Recently our power went out (at home) for some 12 hours. The gas grill did the trick getting water up to temp. but it soon dawned on me - how the heck do you grind beans with no electricity? I made a feable attempt to do a mortar & pestle type thing with the back of an ice cream scoop and a ceramic bowl. Not one to mind the lack of luxuries in life but this was serious. I wonder how others grind coffee in the absence of electricity? What do folks do when camping (I mean real camping)? Is there a decent hand grinder out there?
Hmmm good thought, I just take mine ready-ground in a cool box when camping, but recently my friends took their whole coffee machine (and it's a NICE one) and ran it off some sort of generator...talk about desperate measures ;-)
Well, we have in the past used the pestle and mortar system. Both are made locally from a very hard stone...apparently the fine bits of stone that may end up in the coffee adds to the taste! We can get a gr9ind as fine as turkish using this method, however it is time consuming and would not necessarily meet standards set by your local health authority.
I use one of the Travel Burr grinders that espressoparts.com offers paired with a plastic french press while backpacking/camping. It grinds very consistently and is super light. I'll be honest though, its not hard to work up a sweat grinding enough for a full press or two. It sure makes the coffee taste that much better after putting all that effort into it when out in the woods though.
I bought mine from Barismo several months back. While I don't use it all the time when electricity is available, I think it's wonderful to really get a good whiff of the dry aroma from the freshly-ground grounds while they're still in the glass container. Definitely helpful when cupping, but absolutely indispensable when without electricity.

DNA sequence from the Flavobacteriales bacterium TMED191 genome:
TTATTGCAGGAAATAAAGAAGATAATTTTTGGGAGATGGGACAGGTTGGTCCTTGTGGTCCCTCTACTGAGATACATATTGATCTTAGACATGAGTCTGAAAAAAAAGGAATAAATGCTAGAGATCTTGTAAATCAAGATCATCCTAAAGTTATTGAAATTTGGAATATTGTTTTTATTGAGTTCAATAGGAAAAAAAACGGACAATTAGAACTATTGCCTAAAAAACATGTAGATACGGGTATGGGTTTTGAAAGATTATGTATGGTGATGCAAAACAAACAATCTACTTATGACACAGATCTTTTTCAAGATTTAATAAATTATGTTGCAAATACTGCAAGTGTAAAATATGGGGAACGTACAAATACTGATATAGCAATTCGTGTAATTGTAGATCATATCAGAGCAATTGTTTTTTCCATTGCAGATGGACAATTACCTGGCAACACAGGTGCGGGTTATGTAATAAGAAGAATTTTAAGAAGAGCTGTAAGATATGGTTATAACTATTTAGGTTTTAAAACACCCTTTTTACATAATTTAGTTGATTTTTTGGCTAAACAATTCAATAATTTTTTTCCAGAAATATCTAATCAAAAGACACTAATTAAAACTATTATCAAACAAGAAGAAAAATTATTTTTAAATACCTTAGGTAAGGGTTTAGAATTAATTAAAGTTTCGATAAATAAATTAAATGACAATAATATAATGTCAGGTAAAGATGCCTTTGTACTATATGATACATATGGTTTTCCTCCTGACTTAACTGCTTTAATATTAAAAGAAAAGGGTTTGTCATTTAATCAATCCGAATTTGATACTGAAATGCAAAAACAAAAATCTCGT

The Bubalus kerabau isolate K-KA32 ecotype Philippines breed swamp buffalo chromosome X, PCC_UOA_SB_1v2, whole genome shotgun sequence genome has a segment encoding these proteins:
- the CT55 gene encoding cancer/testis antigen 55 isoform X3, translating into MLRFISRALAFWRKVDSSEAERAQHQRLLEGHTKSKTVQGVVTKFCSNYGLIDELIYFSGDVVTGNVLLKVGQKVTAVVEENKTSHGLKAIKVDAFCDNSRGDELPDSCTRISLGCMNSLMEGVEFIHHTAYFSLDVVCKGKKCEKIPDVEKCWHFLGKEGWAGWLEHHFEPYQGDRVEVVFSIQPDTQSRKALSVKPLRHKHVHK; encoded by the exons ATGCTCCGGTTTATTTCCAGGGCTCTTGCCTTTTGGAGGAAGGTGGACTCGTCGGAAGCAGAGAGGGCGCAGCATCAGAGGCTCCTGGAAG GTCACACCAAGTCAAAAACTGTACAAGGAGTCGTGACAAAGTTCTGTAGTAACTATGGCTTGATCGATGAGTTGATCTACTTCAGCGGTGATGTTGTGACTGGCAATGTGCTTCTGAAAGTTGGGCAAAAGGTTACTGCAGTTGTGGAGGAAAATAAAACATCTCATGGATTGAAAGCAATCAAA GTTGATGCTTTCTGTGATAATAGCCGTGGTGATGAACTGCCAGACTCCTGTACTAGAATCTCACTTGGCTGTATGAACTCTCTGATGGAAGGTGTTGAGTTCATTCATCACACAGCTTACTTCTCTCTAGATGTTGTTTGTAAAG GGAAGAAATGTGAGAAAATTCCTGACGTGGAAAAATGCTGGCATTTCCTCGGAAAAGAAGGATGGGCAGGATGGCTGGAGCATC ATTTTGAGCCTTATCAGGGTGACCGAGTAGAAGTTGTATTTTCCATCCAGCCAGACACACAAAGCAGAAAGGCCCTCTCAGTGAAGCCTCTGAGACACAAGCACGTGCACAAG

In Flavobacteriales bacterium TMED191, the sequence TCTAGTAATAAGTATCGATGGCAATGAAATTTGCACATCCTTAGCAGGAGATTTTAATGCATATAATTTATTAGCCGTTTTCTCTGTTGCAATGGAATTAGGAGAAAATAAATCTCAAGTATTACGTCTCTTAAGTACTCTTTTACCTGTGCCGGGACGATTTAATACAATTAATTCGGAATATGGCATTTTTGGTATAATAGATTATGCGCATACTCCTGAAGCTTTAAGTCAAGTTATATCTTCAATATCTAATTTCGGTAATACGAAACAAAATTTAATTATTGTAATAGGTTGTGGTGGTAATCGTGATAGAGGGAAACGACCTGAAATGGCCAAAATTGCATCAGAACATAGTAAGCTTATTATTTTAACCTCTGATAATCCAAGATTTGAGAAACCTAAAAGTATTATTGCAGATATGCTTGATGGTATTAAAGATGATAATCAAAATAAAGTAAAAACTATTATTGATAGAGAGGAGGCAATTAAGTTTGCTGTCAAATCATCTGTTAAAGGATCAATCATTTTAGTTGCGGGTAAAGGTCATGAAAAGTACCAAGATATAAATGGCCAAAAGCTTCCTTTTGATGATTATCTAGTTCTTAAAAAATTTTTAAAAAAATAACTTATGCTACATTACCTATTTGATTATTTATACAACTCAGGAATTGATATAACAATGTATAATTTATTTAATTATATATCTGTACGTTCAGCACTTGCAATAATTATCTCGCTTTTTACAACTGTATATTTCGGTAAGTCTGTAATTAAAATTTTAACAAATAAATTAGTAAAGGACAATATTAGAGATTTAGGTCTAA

For what it's worth, I also own a Zass Turkish Mill, but the Hario has grown on me...*shrug*.
Just to show how truly "spoiled" I am, when I packed our stuff to go to the hospital to assist my wife in giving birth to our 4th daughter, I packed one of those burlap Gavina bags from SCAA-Atl with my Black & Decker burr grinder, a 2-cup measuring cup, 1 Tablespoon, a coffee mug, the sugar dispenser, #2 brown cone filters, a Melitta pourover funnel, and my bag of Intelli Black Cat. It was tedious, as I had to go down to the "Employee Only" Nurses Kitchen to microwave the water to boiling, then carry it back to my wife's room to brew. I got some good reactions from the nurses coming into the room. The smell was great.
The best part was fixing a cup for one of my best friend's, whose wife had gone into labor about 12 hours after mine. I saw them in their room across the hall, and offered to fix him a cup, cause he looked like he NEEDED it. When he took the first sip, his eyes got big, and was like, "Whoa, that's rich!" I told him that's because he had never really had a good cuppa before.
Actually, I think MacGyver would have used his Swiss Army knife, a pair of pantyhose, a bicycle frame with pedals, and he would have fashioned burrs from Red Bull cans. And after he'd had his French press of coffee, he would have tweaked his grinder to also propel robusta beans like bullets at the bad guys.
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